To begin with I have to note that Mr. Martin is being disengenuous with this question.  I know of absolutely no one in the churches of Christ that teaches that one must be baptized by a church of Christ elder.  Mr. Martin’s clear implication that we so teach is dishonest and not what I would expect from someone who claims to follow Christ. 

Despite Mr. Martin’s dishonesty, or lack thereof, there is a valid question hidden in there.  If another human being performs the act of baptism on me is this person not acting as a mediator between me and God?  The simple answer is absolutely not.  Lets examine the results if the same logic were applied to the gospel message.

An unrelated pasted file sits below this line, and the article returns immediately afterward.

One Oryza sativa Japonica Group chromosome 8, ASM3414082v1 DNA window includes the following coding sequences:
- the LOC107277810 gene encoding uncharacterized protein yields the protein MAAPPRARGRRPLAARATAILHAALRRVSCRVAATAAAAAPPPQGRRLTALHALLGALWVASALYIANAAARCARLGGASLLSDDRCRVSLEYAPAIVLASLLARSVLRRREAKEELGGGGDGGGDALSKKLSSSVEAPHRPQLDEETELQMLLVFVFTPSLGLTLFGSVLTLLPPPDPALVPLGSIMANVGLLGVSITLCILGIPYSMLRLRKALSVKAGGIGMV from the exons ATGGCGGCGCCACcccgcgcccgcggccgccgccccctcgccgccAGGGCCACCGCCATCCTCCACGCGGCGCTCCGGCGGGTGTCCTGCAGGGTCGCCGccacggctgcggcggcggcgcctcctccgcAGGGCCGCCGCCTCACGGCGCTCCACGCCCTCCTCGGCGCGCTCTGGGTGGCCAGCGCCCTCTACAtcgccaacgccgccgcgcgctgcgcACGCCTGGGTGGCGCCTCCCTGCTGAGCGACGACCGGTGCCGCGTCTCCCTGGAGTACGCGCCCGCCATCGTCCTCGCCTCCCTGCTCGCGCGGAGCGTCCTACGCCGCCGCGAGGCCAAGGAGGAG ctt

There is no doubt that the gospel the very power of salvation (Romans 1:16).   Hearing the gospel message is absolutely essential. In order for someone to hear the gospel message someone must teach them (Romans 10:14). Does this then make the preacher of the gospel a mediator between man and God?  Cornelius was told that Peter would come and tell him “words whereby thou and all thy house shall be saved.”  Did the fact that Cornelius needed something from Peter for his salvation mean that Peter became a mediator between him and God?  No one would argue that the person who preaches the gospel message becomes a mediator or administrator of salvation though the hearing of that gospel message is necessary for salvation.  Likewise, the one who baptizes another does not become a mediator or administrator of salvation.

For another example of how rediculous and devoid of common sense this question is let us consider a person who is ordered to show up in court as a defendant.  If someone drives them to the trial so that they can comply with the court order does the driver become a mediator between that person and the judge?